Sonya Kitchell Smokes Us With Her Latte Lullaby

    Everyone loves a child prodigy — and if anyone knows everyone, it’s Starbucks. When the corporate giant to clobber all corporate giants plucked singer-songwriter Sonya Kitchell, a homely 16-year-old with one ambitious EP to her name, from the banks of a Massachussetts brook-town in 2006, the caffeine monopoly and their legions of back-pocket critics knew just how to pitch her.

    Angelic. Jazzy. Virtuosic. Wise far beyond her years. Lightly sprinkled with every last press-release keyword in their people-pleasing bank, Words Came Back to Me (Kitchell’s first full-length) soon drew the jittery J. Crew crowd from every urban and suburban street corner, looking for that buzzed-about up-and-comer to peruse over their double soy latte — all sips and chin-strokes and bedroom eyes to the equally jazzy lunch-breaker across the lounge. The simplistic puppy-love musings of such an unsharpened mind melted effortlessly over schmoozy piano into the daily routines of a million busy Americans with no need for more weights to the brain, grateful for straightforward drags like “Why I love you, I cannot say/ Honey, reasons are reasons/ Emotions are so funny that way.” But despite the company’s cheesily grandiose proportions, Kitchell insists she never felt pressured to cram herself into anybody’s cookie cutter.
    “It’s a large small company,” she said in an interview on Wednesday. “Plus, they helped me get my work out there; it was an ideal situation.”

    In the long run, though, it could be a disservice, being plastered all over everyone’s consumer dreams like that. The public adoration inevitably heaped onto such a highly publicized talent her age — and granted, the country girl did know her way around a Mitchell tune and an acoustic guitar, but E. E. Cummings comparisons? Really? — may be good and cuddly for a time, but no artist can truly recover from a corporate magnifying glass held so intently to her awkward stage. A Scarlett Johansson-type teenhood of too many Billie Holiday records, layers of dress-up gauze and tales of the good old boys bathed her in jazz traditions of someone else’s present, leaving the idealized darling smelling of their timeless influence but without much of a tradition of her own. And who could really deny an imitator so pretty in her devotion, so committed and sincere? Outside the coffee chain, Kitchell lured just the right critical attention: National Public Radio’s soft and cradling All Things Considered drew a whole new kind of fan to her cause, complete with their bumper-stickered Volvos and travel mugs with definitely-not-Starbucks inside.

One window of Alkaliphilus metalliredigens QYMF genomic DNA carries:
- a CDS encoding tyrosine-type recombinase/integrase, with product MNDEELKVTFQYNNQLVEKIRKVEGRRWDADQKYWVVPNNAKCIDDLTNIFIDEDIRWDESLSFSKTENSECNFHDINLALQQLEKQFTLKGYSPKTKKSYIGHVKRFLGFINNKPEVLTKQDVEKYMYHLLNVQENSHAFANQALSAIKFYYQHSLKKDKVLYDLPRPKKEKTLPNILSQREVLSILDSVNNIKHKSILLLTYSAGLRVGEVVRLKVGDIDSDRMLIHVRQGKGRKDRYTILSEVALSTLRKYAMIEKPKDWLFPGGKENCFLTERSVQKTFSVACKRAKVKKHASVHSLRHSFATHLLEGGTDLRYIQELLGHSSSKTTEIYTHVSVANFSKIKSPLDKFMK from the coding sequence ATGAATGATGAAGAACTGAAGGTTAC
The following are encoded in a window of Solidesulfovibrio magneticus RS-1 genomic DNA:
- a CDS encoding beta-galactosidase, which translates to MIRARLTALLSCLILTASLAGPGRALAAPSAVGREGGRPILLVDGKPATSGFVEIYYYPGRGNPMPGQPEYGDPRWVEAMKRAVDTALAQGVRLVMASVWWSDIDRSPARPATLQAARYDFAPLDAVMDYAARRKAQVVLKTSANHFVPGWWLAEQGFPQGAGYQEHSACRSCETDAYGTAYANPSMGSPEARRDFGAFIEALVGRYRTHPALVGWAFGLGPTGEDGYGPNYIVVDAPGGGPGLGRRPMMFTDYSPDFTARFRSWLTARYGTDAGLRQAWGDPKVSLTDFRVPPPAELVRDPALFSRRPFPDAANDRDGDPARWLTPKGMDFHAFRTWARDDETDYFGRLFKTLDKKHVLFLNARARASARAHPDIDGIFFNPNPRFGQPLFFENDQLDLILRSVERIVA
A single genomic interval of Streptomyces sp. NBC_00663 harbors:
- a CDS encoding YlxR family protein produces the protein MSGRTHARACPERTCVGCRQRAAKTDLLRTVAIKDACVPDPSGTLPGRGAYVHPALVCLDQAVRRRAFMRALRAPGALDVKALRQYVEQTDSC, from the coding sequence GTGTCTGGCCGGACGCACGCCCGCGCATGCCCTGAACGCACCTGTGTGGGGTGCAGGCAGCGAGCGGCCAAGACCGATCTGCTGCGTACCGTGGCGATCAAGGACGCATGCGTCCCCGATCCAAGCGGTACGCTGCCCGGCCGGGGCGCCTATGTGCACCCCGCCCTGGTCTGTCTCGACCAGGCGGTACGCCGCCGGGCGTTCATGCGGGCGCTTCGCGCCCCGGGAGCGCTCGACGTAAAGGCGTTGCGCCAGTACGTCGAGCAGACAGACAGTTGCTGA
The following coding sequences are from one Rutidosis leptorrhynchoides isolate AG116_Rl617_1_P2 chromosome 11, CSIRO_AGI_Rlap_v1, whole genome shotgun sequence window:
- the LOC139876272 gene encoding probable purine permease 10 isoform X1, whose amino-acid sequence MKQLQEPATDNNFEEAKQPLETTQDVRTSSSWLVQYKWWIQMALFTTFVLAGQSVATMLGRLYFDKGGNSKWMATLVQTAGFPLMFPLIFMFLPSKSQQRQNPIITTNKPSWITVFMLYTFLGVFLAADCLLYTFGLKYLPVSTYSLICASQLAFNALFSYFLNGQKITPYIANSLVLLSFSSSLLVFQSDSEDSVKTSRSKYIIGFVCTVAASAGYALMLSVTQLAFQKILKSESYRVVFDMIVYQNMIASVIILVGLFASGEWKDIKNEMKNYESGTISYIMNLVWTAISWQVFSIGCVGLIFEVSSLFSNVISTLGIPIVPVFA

Things got even better when the ever-prolific Herbie Hancock, accessible millennium leftover of Miles Davis’ second great quintet, hand-picked the youngster for a Joni Mitchell tribute tour. And it’s really no wonder: Kitchell’s full-bodied, husky-then-shrill vocal vacillations are eerily similar to the original acoustic poet to whom she so looks up (and with whom, ironically, she shares the Starbucks rack — they paved paradise, indeed). Kitchell describes the experience of singing “All I Want” as not so far a cry, in fact, from performing original material.

    “My own songs are a direct line to my heart and soul; but if it’s [someone else’s] really good song you can relate to, it can feel like your own,” she said. “Lyrically, ‘All I Want’ feels like something I could relate to. You know — you hear a song on the radio, and you feel like that song is for you.”

    Eons later, in the cold, hard reality of 2008, the now 19-year-old Kitchell is bumped up a weight class to make room for the new class of impressionable young prodigies. And here lies the difference between child actors and child musicians: A big screen will dry them up and wear them out, but a studio can only hone an aging set of musical skills. Indeed, Kitchell’s significant leap in age and creative interest is proofed all over September 2008’s energetic This Storm, light-years more mature and equipped with Grammy-toting producer Malcolm Burn, who’s worked with such girl power as Patti Smith and Emmylou Harris, to pull her from the child-star training wheels.

    “Malcolm is a sort of genius,” she said. “This was the first time I felt like I was really being an artist, because he was really supportive of playing around.”

    It shows — in her far more complicated poetic liberties, the pauses for much-needed tension, even the scrunch of her face in delivery. But she’s entering a much harsher world of critics no longer trying to spare her pubescent, open-diary feelings: “This one garnered more negative response and that was harder for me,” she said. “The bad ones make you feel like shit.” She came into the game young and moldable, and for that, sounds a little like everybody — hit snappiness of KT Tunstall, hip shadows of Feist, off-kilt fringe-skirting of Nellie McKay. “I’m lucky enough to be able to write these songs,” she said. “I’m writing them to share with people. We all feel these things, we’re alone, life is beautiful and hard.” Guess only time will tell if the coffee crowd stays true.

    Sonya Kitchell will play live on campus at the Loft with the Slip on Oct. 27.

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